Female Sexual Problems

K. B. Stefanovic, M.D., Ph.D
Virginia Mason Medical Center (Seattle, WA)

 

Introduction

Sexual problems are more common in women than men. According to the National Health and Social Life survey, 42% of women vs. 31% of men experience some kind of sexual difficulties during their adult lives. In both genders, sexual problems can occur at any age. However, probability of having difficulties in male sexual performance increases with age and perseverance of comorbidities. In contrast, majority of women notice change in their sexual capacity at a young age, many years before approaching menopause. Another striking difference is a unidimensional manifestation of sexual problems in men (ex: erectile dysfunction or premature ejaculation) vs. multidimensional coexistence of dysfunctional sexual domains in female (ex: low or no sexual arousal and pain during intercourse and low or no orgasmic pleasure.)

 

Causes

Sexual behavior is extremely complex and always multifactorial. It is influenced by genetic, physiological stages, emotions, relationship, personality, religious, culture and previous experience. It can be affected by medications, alcohol, drugs, physical and psychological health. Of note, availability and attractions of sexual partners play a significant role at any stage of our sexual cycle. Furthermore, sexual problems of one partner inevitably create sexual struggle vs. sexual adjustment of another partner.

Evaluation

The evaluation of female sexual problems starts with taking a good sexual history. The best history can be taken with straightforward inquiries while the patient feels comfortable, safe, accepted and unjudged by an investigator. Some patients prefer if the assessment starts with the written questionnaire that can help pinpoint sexual problems at the very beginning.

A physical examination, including detailed gynecological exam, is an essential part of the evaluation and should not be skipped under any circumstances. The skilled investigator can gather tremendously important information by conducting systematic evaluation of genital apparatus.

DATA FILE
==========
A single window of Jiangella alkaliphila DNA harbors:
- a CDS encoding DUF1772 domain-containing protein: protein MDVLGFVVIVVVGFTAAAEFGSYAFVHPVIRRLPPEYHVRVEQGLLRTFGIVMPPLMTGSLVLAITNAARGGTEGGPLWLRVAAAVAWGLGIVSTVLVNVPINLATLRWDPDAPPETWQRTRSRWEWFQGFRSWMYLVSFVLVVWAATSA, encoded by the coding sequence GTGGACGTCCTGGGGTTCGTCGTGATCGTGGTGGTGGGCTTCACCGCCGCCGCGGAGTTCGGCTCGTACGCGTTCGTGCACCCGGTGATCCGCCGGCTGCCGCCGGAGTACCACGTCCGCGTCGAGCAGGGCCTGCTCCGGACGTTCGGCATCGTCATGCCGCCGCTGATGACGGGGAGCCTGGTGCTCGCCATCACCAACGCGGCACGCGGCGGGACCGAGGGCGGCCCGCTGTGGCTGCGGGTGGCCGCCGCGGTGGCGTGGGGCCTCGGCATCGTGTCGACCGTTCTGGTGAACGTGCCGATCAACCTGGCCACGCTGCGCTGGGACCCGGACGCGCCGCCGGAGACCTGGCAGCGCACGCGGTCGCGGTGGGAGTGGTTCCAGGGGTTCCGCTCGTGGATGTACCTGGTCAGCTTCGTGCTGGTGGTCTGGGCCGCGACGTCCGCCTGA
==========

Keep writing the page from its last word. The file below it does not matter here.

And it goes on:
Laboratory testing is guided by history and physical examination, but in the majority of patients included is the comprehensive hormonal panel completed at specialty laboratories.

 

Treatment Options

Treatment begins with an education usually when evaluation is completed and diagnosis is established. Frequently, reassurance and education alone improve positive attitude and improve capacity for sexual enjoyment. There are a number of proven educational techniques effective in improving sexual thoughts, fantasies, communication and enhancing sexual relationship with sexual partner.

Lifestyle changes may have a great impact. These include a healthful diet, limited alcohol intake, smoking cessation, aerobic exercise, weight control, pelvic floor muscle exercises, relaxation techniques, meditation and improvement of self image.

Besides education, attitude and lifestyle changes, the treatment may include non-hormonal, hormonal medications, physical devices or surgery. Non-hormonal treatments include knowledgeable use of vaginal lubricants, moisturizers, Zestra oil or Argin Max. Change of contraceptive methods or SSRIs also may improve sexual initiation and response. Hormone supplementation can be helpful for specific subset of patients. This may include the use of DHEA, estrogen, progesterone and/or testosterone. Recent trends are toward the use of transdermal delivery products. Also, use of bio-identical hormones theoretically offers benefits over use of non-identical sexual hormones. Some other tools are helpful adjunct in improving female sexual interest and response. These devices range from vaginal weights to vaginal dilators and vibrators. Patients who can afford seeing licensed sexual therapists can further optimize personal, relationship or marital sexually related issues.

Surgery has a limited role in the treatment of very specific conditions such as refractory vestibulitis, vaginal strictures, clitoral neurinoma and clitoral phymosis.

 

Future Prospective

Currently, there is no single FDA approved treatment option for female sexual problems. Several new medications are in investigational clinical trials including Tibolone, Apomorphone, Passion and testosterone patch. Hopefully, effective and safe new products will be available for the treatment of highly prevalent women’s sexual problems in the near future.

 

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